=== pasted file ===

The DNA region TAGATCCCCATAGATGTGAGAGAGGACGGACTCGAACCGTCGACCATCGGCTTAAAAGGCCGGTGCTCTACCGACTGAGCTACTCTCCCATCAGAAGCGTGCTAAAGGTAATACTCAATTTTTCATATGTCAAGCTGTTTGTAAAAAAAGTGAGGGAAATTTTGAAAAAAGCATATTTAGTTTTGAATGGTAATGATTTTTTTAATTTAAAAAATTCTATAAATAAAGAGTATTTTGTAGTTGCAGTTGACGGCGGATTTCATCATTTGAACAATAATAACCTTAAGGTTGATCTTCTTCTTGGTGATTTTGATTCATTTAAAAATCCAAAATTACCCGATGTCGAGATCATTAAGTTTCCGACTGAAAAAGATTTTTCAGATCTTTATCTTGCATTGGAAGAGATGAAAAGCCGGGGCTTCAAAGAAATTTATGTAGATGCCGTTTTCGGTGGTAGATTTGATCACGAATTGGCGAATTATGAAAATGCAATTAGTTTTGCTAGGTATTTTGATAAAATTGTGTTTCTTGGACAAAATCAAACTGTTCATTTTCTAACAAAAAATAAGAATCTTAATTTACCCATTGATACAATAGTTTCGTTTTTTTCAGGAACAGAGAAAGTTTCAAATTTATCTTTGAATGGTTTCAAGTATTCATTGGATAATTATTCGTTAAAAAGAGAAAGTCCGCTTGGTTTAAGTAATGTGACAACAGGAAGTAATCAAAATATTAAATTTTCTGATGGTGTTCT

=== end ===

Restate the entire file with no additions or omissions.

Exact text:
The DNA region TAGATCCCCATAGATGTGAGAGAGGACGGACTCGAACCGTCGACCATCGGCTTAAAAGGCCGGTGCTCTACCGACTGAGCTACTCTCCCATCAGAAGCGTGCTAAAGGTAATACTCAATTTTTCATATGTCAAGCTGTTTGTAAAAAAAGTGAGGGAAATTTTGAAAAAAGCATATTTAGTTTTGAATGGTAATGATTTTTTTAATTTAAAAAATTCTATAAATAAAGAGTATTTTGTAGTTGCAGTTGACGGCGGATTTCATCATTTGAACAATAATAACCTTAAGGTTGATCTTCTTCTTGGTGATTTTGATTCATTTAAAAATCCAAAATTACCCGATGTCGAGATCATTAAGTTTCCGACTGAAAAAGATTTTTCAGATCTTTATCTTGCATTGGAAGAGATGAAAAGCCGGGGCTTCAAAGAAATTTATGTAGATGCCGTTTTCGGTGGTAGATTTGATCACGAATTGGCGAATTATGAAAATGCAATTAGTTTTGCTAGGTATTTTGATAAAATTGTGTTTCTTGGACAAAATCAAACTGTTCATTTTCTAACAAAAAATAAGAATCTTAATTTACCCATTGATACAATAGTTTCGTTTTTTTCAGGAACAGAGAAAGTTTCAAATTTATCTTTGAATGGTTTCAAGTATTCATTGGATAATTATTCGTTAAAAAGAGAAAGTCCGCTTGGTTTAAGTAATGTGACAACAGGAAGTAATCAAAATATTAAATTTTCTGATGGTGTTCT